April 19, 1993 |
The verdicts were news across the nation. Here is a sampling of the coverage from newspapers around the United States. BOSTON GLOBE The headline: "LA calm after two guilty verdicts" Editorial comment: The editorial lauded the verdicts. "The conviction of two officers in the Los Angeles police brutality trial is more than a good and principled verdict. It shines like a beacon for all to see as an affirmation that federal remedies can succeed when local venues fail."
April 30, 1991
As Soviet President Mikhail S. Gorbachev maneuvered through one of the more challenging seven-day periods in his six years at the top last week, the world's press took stock not only of him, but of his troubled country and his chief rival, Russian President Boris N. Yeltsin. A sampling of opinion: "The raging attack of the conservatives on Gorbachev during the (Communist Party) plenum was a result of the growing feeling of slow but inevitable decline of the party's importance.
December 26, 1991 |
A woman died of a heart attack while waiting in line to buy milk in the Ural Mountains city of Chelyabinsk, a newspaper reported Wednesday. In a bitter commentary on the death, which occurred Tuesday, a Komsomolskaya Pravda reporter wrote that "it's time to hang memorial plaques like, 'Killed in a fight for a piece of sausage' or 'Died for a liter of milk' on the walls of food stores in Chelyabinsk."
January 2, 1991 |
The Communist Party newspaper People's Daily rang in the new year with an editorial denouncing Western values and pinning China's economic hopes on the "perfection" of socialism. "Everything must serve economic construction," it said. The front-page editorial reflected the thinking of the party's ruling Central Committee, which convened last week to chart China's economic course through the decade.
November 17, 2009
After some unsettling equivocation, the Obama administration has embraced a Senate bill that would offer limited protections to reporters who have promised confidentiality to their sources. The compromise reached by the administration and members of the Senate Judiciary Committee is imperfect, but it brings a federal "shield law" closer to enactment than at any time in recent history. The Times and other major news organizations would prefer that every source for a news story be identified.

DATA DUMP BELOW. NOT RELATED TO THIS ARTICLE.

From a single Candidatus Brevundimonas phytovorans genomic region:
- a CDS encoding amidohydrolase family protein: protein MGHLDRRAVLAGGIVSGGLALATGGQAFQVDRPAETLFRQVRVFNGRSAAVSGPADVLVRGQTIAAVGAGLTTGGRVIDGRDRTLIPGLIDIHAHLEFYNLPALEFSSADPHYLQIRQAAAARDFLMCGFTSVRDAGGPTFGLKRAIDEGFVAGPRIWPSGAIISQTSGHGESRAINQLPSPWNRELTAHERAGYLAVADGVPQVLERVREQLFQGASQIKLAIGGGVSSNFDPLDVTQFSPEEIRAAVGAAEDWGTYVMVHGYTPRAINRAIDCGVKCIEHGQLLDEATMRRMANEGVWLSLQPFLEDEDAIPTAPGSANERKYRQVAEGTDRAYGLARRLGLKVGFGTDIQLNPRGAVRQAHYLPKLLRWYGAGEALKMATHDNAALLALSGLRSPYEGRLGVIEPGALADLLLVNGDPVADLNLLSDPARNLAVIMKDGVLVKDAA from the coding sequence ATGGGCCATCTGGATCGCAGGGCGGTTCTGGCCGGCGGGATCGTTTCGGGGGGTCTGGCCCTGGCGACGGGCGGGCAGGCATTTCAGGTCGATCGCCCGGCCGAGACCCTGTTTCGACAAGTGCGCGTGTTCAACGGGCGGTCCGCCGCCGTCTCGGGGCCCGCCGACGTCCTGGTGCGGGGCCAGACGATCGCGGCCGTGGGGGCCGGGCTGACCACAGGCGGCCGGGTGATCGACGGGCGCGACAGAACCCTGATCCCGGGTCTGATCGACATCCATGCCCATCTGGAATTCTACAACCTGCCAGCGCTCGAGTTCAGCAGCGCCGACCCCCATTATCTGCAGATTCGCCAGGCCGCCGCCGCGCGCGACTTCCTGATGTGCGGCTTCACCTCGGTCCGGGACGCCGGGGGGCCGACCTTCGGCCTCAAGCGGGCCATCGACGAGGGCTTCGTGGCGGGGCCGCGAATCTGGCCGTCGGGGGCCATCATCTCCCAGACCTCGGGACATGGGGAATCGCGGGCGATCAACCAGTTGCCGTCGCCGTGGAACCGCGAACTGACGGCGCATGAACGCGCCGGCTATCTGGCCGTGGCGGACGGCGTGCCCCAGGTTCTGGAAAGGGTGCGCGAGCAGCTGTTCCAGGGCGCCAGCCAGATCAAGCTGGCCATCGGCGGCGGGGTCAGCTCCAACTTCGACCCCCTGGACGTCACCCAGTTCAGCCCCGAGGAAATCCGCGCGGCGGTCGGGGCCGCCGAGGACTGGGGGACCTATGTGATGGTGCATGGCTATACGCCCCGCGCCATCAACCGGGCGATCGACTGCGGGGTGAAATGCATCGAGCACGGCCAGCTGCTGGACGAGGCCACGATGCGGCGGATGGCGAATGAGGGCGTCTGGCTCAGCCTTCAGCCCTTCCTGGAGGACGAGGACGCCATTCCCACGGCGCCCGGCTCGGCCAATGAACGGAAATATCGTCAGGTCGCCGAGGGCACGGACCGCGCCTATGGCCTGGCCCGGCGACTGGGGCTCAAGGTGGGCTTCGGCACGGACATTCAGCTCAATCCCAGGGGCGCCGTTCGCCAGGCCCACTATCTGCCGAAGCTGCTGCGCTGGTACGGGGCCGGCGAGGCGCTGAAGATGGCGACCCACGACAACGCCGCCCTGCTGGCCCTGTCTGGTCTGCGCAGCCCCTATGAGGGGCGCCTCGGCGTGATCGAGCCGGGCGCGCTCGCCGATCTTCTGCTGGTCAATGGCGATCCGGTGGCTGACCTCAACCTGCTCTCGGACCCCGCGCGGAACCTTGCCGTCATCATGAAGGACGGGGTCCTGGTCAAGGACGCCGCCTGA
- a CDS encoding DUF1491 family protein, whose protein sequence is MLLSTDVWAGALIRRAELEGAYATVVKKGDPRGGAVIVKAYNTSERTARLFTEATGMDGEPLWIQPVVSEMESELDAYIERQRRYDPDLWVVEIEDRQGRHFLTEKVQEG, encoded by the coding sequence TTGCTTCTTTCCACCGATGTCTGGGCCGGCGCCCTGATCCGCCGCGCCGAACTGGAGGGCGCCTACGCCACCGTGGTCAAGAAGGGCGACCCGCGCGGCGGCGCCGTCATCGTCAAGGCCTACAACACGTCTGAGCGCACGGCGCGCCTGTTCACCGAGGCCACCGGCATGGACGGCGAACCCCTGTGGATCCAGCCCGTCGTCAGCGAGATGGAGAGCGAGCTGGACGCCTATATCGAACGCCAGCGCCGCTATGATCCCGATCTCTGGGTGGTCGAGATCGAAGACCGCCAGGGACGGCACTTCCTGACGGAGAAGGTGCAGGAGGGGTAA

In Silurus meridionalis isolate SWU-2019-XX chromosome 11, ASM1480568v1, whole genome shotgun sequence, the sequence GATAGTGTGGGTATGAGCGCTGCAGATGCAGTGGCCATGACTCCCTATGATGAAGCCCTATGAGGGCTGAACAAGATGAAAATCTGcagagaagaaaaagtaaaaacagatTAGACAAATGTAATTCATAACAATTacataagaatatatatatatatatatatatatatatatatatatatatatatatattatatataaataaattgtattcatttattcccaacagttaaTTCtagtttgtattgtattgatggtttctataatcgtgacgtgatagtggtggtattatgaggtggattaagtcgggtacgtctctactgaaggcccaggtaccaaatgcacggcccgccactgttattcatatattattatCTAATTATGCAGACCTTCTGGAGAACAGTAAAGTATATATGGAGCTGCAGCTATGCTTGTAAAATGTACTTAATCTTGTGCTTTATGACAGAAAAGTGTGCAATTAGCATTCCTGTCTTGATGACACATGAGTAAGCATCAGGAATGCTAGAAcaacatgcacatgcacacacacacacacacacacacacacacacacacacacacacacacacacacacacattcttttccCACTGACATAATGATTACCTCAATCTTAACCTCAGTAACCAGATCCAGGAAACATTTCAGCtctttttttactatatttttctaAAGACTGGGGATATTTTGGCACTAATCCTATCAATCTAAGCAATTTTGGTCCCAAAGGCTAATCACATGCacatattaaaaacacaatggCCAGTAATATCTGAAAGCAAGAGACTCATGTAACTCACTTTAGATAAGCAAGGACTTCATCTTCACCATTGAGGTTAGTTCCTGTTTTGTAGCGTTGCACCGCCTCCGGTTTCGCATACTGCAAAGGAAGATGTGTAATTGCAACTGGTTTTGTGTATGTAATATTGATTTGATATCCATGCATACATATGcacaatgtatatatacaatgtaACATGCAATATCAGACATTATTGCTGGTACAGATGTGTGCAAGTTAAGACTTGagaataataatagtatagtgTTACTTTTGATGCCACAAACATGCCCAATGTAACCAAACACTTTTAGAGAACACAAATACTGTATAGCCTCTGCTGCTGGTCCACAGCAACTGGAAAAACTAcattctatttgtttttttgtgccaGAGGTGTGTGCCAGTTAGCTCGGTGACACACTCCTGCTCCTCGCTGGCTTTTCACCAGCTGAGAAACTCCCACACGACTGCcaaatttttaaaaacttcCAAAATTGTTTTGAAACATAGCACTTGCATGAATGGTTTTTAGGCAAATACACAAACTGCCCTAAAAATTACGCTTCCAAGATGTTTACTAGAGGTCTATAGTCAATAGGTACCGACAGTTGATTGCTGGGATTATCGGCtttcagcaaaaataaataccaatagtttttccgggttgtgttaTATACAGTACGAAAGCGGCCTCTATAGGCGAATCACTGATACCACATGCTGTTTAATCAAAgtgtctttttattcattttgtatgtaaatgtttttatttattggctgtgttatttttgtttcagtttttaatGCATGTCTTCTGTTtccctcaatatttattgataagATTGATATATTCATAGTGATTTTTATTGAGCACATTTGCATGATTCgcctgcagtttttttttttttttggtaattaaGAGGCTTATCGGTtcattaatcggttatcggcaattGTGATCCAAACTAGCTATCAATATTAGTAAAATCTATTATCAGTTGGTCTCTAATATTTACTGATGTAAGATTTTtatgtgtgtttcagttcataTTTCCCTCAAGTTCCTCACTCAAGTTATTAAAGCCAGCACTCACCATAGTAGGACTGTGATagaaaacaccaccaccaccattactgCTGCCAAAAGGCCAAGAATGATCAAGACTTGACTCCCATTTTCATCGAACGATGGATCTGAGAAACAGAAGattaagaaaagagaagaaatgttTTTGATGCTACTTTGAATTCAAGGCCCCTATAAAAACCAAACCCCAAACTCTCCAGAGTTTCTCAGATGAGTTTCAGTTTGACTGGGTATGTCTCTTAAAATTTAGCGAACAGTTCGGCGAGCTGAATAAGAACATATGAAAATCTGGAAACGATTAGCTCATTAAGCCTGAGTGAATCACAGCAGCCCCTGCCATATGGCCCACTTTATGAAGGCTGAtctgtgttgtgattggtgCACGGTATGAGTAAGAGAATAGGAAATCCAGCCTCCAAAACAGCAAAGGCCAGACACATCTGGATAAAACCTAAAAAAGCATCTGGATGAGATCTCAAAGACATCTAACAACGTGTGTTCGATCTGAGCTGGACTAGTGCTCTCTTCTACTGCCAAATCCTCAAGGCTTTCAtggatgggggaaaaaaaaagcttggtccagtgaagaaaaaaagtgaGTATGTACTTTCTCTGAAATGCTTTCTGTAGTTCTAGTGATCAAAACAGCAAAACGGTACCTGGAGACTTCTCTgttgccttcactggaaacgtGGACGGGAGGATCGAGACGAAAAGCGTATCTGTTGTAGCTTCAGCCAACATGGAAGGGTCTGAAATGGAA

November 22, 2009
Are they stressed? Sick? Sad? Mortified? Who can see the stand of palm trees on the corner of 2nd and Spring and not feel just a tinge of pity? Yellow and brown fronds droop from their once-proud crowns as if thieves had pried loose their jewels and left the tattered settings to dangle, prongs askew. It's probably stress. The Urban Forestry Division of the Department of Public Works says the transplanted palms will need up to a year to adjust to their new home on the grounds of the new Los Angeles Police Department headquarters.
November 27, 2009
Atty. Gen. Jerry Brown certainly knows how to warm the hearts of Californians who are angry at their government: slash politicians' salaries. Last week he signed off on the full 18% reduction ordered earlier this year by the independent panel that sets official pay. But Brown went one satisfying step further. The Citizens Compensation Commission had ordered the reduction to begin next year when new lawmakers take office, and the Legislature asked the attorney general if that was legal.
December 7, 2009
The Times has endorsed former studio executive and city commissioner Christine Essel in Tuesday's 2nd District City Council runoff. We urge voters in that district -- from the hill communities of Lake View Terrace, Sunland and Tujunga, south to the boulevards of Sun Valley, Valley Glen, Van Nuys, North Hollywood and Valley Village, and back up into the hills of Sherman Oaks and Studio City -- to go to the polls and vote. And just get it over with. This has been a frustrating and troubling special election season.